Meaning of CHIN-SHA RIVER in English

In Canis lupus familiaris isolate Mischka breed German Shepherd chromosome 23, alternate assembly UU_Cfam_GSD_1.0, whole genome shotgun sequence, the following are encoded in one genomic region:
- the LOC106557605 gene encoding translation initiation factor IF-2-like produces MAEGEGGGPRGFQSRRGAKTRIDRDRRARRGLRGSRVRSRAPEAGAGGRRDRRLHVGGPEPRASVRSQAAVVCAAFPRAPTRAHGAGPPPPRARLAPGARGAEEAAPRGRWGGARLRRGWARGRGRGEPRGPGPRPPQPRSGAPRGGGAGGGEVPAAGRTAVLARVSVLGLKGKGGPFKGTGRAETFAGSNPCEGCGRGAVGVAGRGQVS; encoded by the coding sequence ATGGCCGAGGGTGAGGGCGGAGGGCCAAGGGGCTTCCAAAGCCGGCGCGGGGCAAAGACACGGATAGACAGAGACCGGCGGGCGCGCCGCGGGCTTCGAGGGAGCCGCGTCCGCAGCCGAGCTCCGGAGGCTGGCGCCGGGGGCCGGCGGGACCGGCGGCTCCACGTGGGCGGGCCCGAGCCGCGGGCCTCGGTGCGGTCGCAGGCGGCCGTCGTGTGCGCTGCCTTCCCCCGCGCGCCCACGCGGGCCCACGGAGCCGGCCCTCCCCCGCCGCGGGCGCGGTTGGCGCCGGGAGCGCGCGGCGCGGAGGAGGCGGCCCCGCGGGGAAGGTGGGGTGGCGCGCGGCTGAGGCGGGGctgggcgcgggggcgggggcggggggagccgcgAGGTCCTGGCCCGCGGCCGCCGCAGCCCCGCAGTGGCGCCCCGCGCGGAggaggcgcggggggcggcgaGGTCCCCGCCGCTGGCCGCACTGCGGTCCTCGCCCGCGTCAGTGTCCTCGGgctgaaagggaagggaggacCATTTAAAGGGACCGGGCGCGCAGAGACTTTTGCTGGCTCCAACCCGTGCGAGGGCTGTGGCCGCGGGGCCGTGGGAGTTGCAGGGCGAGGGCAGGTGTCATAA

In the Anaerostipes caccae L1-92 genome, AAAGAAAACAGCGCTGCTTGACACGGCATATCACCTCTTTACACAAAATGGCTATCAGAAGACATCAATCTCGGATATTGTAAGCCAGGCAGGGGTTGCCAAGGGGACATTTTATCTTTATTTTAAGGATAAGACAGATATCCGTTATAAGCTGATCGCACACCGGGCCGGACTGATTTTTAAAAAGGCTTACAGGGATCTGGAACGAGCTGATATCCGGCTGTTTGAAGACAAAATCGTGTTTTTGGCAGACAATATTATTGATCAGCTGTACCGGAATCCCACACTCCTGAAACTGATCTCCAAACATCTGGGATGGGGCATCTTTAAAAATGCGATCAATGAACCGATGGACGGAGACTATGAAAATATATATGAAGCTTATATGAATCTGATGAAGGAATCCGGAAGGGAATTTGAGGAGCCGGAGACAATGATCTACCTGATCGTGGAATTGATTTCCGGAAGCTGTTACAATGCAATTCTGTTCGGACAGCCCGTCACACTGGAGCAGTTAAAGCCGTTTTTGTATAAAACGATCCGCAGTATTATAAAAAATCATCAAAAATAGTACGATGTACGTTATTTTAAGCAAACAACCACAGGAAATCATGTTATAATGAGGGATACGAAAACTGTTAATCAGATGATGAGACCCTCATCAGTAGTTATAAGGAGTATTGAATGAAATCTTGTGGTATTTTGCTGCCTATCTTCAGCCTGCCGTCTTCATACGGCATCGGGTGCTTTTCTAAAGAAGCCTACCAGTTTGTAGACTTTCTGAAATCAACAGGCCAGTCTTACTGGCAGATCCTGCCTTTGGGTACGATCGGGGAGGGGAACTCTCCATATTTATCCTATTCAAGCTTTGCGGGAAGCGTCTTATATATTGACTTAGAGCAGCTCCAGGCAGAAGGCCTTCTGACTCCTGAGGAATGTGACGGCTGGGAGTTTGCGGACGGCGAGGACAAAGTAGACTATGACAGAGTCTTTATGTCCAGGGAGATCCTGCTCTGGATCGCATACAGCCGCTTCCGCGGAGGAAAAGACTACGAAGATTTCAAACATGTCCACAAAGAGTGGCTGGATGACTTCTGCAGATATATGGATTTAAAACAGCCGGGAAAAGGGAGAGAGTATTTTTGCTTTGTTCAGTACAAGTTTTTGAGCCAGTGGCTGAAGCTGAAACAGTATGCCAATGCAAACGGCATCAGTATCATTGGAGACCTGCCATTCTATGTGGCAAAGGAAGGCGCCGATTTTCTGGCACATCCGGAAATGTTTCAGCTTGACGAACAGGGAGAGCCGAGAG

Chinese (Wade-Giles) Chin-sha Chiang, or (Pinyin) Jinsha Jiang, conventional Kinsha Kiang westernmost of the major headwater streams of the Yangtze River, China. Its headwaters rise in the Wu-lan Shan (mountains) and K'u-k'u-shih-li Shan in western Tsinghai province, to the south of the Kunlun Mountains, and on the northern slope of the T'ang-ku-la Shan on the border of the Tibetan Autonomous Region. The three principal headwaters, the Ch'u-ma-erh River, Mu-lu-wu-su River, and A-k'o-ta-mu River, join to form the T'ung-t'ien River, which flows southeast to Chih-men-ta near the frontier between Tibet and Szechwan province. As the Chin-sha River it then flows south in a deep gorge parallel to the similar gorges of the Upper Mekong and Upper Salween rivers, from which it is separated by the Ning-ching Shan. It forms the western border of Szechwan for some 250 miles (400 km) and then flows into Yunnan province. After a large, 200-mile- (320-kilometre-) long loop to the north of Ta-li-pai-tsu Autonomous Prefecture, the Chin-sha River swings northeast, forming the Szechwan-Yunnan provincial boundary until it joins the Min Chiang at I-pin (Szechwan) to form the Yangtze. The upper course of the river falls about 14 feet (4 m) per mile. Below Pa-t'ang (Szechwan) the gradient gradually decreases to about 8 feet (2.5 m) a mile, but the Chin-sha is quite unnavigable and in its upper course through the gorges is more of an obstacle than an aid to communication.

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